Q: I’ve been a 1099 employee with my company for over ten years now and, during that time, have made it well known to them that I’d like to be brought in full-time. I believe I’ve performed in a manner that would suggest that is my next employment step. I’ve had great feedback from clients regarding my work, and the company has often complimented me for my efforts in my decade-long employment. That said, they continually give me new reasons every year as to why I need to remain a contractor – from seniority to budget restraints, etc. At this point, I think it’s probably time for me to move on. Any thoughts?
From an employer’s perspective and not having any knowledge of your industry, general human nature dictates that if they haven’t offered you a full-time position after ten years, it will most likely not happen. They’ve probably pigeonholed you or categorized you to the point they only see you in one way. In this case, a contractor. Unfortunately for you, your company, from a financial perspective, is clearly in the driver’s seat and doesn’t feel they need to offer you health benefits or retirement plans. Companies can sometimes be short-sighted and get tunnel vision with employees, only seeing them in one light and not allowing them to grow with the company.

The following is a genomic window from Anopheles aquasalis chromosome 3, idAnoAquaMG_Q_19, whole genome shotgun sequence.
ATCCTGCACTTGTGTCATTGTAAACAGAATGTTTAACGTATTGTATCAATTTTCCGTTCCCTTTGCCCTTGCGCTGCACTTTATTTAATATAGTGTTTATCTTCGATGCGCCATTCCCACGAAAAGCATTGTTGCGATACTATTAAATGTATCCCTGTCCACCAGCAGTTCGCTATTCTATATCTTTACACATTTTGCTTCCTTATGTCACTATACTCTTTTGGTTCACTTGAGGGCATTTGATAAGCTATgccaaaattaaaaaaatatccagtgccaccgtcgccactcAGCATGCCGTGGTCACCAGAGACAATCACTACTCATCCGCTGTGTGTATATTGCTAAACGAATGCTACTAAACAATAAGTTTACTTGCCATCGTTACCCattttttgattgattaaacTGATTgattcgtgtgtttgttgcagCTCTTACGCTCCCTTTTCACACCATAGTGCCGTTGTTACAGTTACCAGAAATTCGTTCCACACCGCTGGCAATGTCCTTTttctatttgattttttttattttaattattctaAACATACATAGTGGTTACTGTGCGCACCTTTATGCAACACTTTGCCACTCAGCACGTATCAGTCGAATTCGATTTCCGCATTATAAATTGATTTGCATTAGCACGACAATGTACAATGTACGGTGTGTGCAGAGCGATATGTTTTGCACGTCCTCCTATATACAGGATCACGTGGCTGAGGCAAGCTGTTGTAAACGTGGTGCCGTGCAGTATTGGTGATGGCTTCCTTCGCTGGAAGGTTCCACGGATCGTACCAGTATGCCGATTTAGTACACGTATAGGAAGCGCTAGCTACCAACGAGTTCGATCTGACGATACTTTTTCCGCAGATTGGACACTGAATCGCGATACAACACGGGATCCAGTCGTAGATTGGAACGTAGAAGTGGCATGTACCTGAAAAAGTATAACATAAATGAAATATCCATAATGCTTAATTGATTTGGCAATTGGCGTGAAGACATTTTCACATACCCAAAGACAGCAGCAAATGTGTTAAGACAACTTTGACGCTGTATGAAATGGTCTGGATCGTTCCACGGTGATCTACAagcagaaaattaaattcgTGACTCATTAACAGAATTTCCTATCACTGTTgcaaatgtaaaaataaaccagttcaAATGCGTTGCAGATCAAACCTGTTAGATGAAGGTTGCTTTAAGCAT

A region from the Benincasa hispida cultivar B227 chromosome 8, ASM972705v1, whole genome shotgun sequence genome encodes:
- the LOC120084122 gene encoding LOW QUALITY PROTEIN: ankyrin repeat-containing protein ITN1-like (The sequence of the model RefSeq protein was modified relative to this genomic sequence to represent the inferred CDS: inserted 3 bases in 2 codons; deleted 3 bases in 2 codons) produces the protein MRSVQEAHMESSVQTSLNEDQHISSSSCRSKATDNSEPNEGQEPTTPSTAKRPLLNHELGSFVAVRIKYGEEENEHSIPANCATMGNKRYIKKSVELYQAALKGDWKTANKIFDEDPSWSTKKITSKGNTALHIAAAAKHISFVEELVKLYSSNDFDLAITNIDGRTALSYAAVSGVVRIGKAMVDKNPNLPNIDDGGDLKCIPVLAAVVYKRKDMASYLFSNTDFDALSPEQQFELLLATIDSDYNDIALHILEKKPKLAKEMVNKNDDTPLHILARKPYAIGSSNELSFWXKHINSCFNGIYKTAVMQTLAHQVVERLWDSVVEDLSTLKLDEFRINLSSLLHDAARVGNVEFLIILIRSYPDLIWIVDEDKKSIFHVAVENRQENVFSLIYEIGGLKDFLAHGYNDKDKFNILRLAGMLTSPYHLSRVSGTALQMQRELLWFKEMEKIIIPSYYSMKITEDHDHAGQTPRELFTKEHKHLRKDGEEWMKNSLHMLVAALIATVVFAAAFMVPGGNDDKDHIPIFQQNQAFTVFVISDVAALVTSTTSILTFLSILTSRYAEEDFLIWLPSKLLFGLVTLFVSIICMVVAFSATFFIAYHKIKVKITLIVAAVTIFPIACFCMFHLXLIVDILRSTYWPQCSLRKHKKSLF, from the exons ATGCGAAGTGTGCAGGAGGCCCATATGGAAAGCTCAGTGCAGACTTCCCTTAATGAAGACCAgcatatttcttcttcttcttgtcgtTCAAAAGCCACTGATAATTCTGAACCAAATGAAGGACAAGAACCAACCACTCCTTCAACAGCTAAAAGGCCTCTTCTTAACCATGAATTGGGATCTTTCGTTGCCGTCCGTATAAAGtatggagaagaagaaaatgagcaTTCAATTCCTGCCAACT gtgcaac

In my case, I remember when a newly minted associate attorney interviewed with me for their first job as a lawyer. They had previously been a long-time administrator at a large reputable firm for several years and made an effort to go to law school while they held that job. Once they achieved their law degree, they had the personal understanding that they’d then be part of that firm. However, the lawyers there only saw this person as a clerk. This was good news for me as I scooped this employee up and they have become a tremendously valuable asset to my legal team, rising to a senior leadership level.
The bottom line for you is that if you have legitimate grounds to feel underappreciated and undervalued, why would you stay with an organization that, for a decade, has treated you this way? It’s long past time to move on to a company that would appreciate what you bring to the table.